While corsets have enjoyed a comeback, and have even been given some slack in regards to how oppressive they are, it’s important to remember that they were not always made for the benefit of women.

(Let’s be honest — Bridgerton showed that perfectly, in the “fitting” shots of women getting dressed, the cuts seen on Daphne’s back, and the ever-present swoons.)

Though it is often women who are mocked for putting themselves through such unreasonable measures to achieve a perfect figure, our patriarchal society has done a lot to contribute to that.

Corsets create the epitome of a hyper-sexualized female body, from enlarging their breasts to slimming their waists. In turn, they’re setting, yet again, another ridiculous beauty standard.

Though it is often women who are mocked for putting themselves through such unreasonable measures to achieve a perfect figure, our patriarchal society has done a lot to contribute to that.

Of course, there’s a long history behind that cinched waist, so let’s dive into it.

If we go back in time, we see a heavy patriarchal force firsthand in 1675, when Louis XIV ordered that women’s corsets and habits be exclusively made by men, despite having all other women’s clothes designed by women.

While corsets were often worn for the purpose of supporting breasts, in the same way that bras are now, their history is quite complicated.

Back in 1600 B.C.E., the first version of what we would consider to be a corset was a tight band of cloth that held up the breasts. This particular garment was called an apodesmos. But there was another garment, called a strophium, used by the Romans, to bind women’s breasts and slim their bodies down to the ideal shape.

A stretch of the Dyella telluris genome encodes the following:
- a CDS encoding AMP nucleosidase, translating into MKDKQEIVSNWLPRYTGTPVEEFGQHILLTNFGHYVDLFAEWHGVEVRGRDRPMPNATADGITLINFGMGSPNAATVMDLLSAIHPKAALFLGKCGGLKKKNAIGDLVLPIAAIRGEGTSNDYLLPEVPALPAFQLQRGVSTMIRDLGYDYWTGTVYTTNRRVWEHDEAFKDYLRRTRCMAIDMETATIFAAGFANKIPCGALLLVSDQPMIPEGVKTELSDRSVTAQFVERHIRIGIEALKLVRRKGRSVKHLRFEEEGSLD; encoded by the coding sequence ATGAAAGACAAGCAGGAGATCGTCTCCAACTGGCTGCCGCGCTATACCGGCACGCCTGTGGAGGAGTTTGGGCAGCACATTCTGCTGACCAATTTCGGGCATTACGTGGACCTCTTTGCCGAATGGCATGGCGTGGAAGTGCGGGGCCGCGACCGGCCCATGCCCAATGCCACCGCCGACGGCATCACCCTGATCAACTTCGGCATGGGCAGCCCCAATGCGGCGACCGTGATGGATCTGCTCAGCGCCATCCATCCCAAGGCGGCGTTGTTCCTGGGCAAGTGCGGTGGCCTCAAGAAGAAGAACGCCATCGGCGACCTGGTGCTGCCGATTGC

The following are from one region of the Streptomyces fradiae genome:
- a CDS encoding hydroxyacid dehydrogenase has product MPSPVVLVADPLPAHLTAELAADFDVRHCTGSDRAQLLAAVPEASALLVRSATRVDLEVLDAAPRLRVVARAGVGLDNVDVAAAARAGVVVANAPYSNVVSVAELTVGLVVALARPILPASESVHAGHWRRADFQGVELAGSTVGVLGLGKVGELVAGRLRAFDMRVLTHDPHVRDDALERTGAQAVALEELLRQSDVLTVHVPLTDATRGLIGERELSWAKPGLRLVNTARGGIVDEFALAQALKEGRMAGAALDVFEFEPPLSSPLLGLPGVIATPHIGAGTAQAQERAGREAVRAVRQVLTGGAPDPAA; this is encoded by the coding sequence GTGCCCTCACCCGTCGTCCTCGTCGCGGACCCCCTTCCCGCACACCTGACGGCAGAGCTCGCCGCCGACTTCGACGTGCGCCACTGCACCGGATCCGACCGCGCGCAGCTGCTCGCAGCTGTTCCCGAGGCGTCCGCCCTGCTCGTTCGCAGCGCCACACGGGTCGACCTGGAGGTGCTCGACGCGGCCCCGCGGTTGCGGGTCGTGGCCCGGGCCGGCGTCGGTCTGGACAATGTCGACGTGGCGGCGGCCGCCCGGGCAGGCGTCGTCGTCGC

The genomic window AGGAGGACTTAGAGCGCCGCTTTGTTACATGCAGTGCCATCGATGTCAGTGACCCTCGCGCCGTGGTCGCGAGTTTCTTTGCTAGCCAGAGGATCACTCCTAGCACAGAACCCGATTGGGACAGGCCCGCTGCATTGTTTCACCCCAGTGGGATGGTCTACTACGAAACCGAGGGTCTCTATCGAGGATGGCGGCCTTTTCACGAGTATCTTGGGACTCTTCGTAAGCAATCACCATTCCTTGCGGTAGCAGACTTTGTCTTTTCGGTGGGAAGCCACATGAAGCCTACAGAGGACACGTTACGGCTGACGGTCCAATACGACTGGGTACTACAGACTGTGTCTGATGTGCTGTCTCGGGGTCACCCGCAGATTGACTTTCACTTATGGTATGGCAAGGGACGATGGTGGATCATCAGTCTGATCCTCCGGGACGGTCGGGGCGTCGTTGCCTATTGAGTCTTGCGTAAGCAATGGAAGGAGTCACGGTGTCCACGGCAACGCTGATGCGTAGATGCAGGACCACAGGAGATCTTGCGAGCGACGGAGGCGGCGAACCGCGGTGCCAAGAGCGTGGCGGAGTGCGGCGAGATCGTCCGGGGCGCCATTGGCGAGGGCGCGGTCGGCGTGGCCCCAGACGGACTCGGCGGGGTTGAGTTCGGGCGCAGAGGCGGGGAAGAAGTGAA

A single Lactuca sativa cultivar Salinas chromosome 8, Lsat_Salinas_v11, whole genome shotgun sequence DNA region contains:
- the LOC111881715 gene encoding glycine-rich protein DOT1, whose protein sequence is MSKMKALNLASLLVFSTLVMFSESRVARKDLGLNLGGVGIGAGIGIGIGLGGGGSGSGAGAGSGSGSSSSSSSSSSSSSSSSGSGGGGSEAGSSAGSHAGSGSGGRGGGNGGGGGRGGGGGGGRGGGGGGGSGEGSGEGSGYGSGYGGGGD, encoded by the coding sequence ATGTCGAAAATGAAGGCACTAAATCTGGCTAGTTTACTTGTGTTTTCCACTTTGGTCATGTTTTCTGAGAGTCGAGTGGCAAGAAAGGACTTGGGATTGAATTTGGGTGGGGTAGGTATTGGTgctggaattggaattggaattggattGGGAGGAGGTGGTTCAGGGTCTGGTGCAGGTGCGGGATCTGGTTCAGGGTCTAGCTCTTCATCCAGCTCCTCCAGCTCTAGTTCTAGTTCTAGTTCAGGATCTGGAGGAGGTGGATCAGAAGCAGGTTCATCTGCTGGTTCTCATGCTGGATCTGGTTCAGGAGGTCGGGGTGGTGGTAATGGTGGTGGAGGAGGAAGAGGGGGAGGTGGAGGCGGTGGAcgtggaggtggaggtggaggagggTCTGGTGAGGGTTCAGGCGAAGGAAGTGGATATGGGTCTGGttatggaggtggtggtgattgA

We’ve often been told that men during the Victorian Era supposedly loathed the corsets, leading to the widespread erroneous conclusion that women strapped into corsets simply to feel more attractive.

This illustration from a 1900 issue of Ladies Home Journal shows the change from Victorian to Edwardian silhouettes.

Yet that argument is quickly squashed when the initial layers are peeled away, and we learn that men considered women with curves to be the most desirable and attractive — the curvier, the better.

Ultimately, that history hasn’t faded away, even in our current era.

Yes, corsets can be sexy, and, yes, they have provided support for people with back problems.

But – and this is a huge one – a lot of the drive behind the current trend of wearing them now comes down to body shaming and diet culture. Women continue to be pressured to meet an ideal size to be considered attractive, and they give in because society has conditioned us to believe that our value lies in how attractive we are to men.

While wearing a properly fitted corset on occasion to feel sexy isn’t necessarily harmful in moderation, the fact remains that women doing anything harmful to their body for the sake of a thinner waist has always been, and always will be bad.

 

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  • Amanda Justice

    Amanda Justice was born and raised in Los Angeles but has spent a significant amount of time living in middle Tennessee as well as England and New Zealand before returning to California. She has a Bachelor’s in English Literature and a Master’s in Journalism and when not writing she enjoys traveling, reading horror, urban fantasy, and romance, gaming, and watching campy fantasy shows.